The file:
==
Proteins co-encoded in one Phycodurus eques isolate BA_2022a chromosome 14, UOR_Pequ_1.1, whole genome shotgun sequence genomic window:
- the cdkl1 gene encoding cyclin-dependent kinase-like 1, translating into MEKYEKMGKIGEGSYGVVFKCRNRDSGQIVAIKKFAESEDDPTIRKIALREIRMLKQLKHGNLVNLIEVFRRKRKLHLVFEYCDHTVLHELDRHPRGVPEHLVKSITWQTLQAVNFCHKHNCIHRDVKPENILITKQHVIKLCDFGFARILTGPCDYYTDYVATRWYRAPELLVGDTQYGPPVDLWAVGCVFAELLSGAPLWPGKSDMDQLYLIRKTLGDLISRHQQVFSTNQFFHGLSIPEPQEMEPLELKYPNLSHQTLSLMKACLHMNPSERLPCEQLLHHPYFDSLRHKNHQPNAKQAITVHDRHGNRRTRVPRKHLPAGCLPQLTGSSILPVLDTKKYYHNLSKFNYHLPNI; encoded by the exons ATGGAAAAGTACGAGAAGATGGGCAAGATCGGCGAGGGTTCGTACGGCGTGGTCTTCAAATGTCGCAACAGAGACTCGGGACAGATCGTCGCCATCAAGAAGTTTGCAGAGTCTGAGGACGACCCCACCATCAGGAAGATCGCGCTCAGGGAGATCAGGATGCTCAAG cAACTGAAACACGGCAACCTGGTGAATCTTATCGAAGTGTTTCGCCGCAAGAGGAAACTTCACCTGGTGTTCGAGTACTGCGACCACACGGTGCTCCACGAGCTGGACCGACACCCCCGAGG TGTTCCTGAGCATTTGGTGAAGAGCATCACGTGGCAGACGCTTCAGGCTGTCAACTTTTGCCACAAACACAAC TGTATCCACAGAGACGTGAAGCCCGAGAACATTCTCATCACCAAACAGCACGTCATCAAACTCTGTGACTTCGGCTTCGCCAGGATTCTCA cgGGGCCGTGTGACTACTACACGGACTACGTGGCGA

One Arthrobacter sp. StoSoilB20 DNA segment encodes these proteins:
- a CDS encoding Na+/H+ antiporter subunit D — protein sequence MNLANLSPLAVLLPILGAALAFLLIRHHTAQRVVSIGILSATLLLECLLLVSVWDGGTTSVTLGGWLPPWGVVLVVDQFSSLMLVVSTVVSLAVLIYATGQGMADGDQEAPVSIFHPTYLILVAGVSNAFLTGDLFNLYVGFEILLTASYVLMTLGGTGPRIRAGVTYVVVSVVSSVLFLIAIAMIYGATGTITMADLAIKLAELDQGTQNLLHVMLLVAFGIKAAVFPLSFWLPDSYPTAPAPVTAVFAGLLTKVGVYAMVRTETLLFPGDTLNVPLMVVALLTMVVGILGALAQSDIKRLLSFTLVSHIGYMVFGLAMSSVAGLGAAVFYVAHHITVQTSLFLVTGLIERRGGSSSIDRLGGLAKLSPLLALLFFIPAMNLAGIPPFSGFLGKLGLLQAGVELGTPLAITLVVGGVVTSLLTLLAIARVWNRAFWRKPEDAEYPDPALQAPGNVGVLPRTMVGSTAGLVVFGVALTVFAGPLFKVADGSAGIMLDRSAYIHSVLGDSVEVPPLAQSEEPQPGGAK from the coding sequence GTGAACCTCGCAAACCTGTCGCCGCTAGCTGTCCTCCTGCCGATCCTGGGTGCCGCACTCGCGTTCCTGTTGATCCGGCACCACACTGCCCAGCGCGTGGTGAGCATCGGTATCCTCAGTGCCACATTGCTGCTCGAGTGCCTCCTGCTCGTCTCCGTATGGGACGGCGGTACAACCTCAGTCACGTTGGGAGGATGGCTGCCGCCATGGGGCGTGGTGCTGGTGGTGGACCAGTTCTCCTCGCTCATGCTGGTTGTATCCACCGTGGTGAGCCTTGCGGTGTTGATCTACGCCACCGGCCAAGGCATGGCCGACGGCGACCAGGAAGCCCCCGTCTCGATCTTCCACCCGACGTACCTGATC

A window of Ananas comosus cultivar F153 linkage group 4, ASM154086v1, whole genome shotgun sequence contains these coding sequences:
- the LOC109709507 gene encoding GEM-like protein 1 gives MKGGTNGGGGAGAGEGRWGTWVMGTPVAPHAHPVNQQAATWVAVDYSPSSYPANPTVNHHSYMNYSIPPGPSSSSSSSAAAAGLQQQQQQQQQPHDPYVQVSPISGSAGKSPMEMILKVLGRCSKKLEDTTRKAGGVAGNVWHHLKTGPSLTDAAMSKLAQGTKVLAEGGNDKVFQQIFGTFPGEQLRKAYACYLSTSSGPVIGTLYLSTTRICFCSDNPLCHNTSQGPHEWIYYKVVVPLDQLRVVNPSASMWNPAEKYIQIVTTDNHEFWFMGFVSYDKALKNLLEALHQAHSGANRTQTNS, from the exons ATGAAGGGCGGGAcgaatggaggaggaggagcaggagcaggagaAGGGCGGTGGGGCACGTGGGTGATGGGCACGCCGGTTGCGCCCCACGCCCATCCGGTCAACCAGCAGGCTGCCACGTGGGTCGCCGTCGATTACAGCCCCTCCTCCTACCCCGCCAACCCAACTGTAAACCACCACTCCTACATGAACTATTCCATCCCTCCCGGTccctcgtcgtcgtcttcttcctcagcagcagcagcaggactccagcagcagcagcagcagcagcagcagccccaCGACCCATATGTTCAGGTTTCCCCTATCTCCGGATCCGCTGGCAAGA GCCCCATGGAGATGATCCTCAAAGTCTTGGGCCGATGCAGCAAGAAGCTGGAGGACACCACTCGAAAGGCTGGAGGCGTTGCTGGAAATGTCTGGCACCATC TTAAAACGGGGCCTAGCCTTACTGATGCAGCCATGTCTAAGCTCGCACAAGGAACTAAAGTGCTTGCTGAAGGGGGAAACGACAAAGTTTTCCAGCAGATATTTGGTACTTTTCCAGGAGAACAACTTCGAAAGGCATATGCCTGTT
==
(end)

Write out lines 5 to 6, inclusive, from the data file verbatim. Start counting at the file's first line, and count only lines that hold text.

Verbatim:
A window of Ananas comosus cultivar F153 linkage group 4, ASM154086v1, whole genome shotgun sequence contains these coding sequences:
- the LOC109709507 gene encoding GEM-like protein 1 gives MKGGTNGGGGAGAGEGRWGTWVMGTPVAPHAHPVNQQAATWVAVDYSPSSYPANPTVNHHSYMNYSIPPGPSSSSSSSAAAAGLQQQQQQQQQPHDPYVQVSPISGSAGKSPMEMILKVLGRCSKKLEDTTRKAGGVAGNVWHHLKTGPSLTDAAMSKLAQGTKVLAEGGNDKVFQQIFGTFPGEQLRKAYACYLSTSSGPVIGTLYLSTTRICFCSDNPLCHNTSQGPHEWIYYKVVVPLDQLRVVNPSASMWNPAEKYIQIVTTDNHEFWFMGFVSYDKALKNLLEALHQAHSGANRTQTNS, from the exons ATGAAGGGCGGGAcgaatggaggaggaggagcaggagcaggagaAGGGCGGTGGGGCACGTGGGTGATGGGCACGCCGGTTGCGCCCCACGCCCATCCGGTCAACCAGCAGGCTGCCACGTGGGTCGCCGTCGATTACAGCCCCTCCTCCTACCCCGCCAACCCAACTGTAAACCACCACTCCTACATGAACTATTCCATCCCTCCCGGTccctcgtcgtcgtcttcttcctcagcagcagcagcaggactccagcagcagcagcagcagcagcagcagccccaCGACCCATATGTTCAGGTTTCCCCTATCTCCGGATCCGCTGGCAAGA GCCCCATGGAGATGATCCTCAAAGTCTTGGGCCGATGCAGCAAGAAGCTGGAGGACACCACTCGAAAGGCTGGAGGCGTTGCTGGAAATGTCTGGCACCATC TTAAAACGGGGCCTAGCCTTACTGATGCAGCCATGTCTAAGCTCGCACAAGGAACTAAAGTGCTTGCTGAAGGGGGAAACGACAAAGTTTTCCAGCAGATATTTGGTACTTTTCCAGGAGAACAACTTCGAAAGGCATATGCCTGTT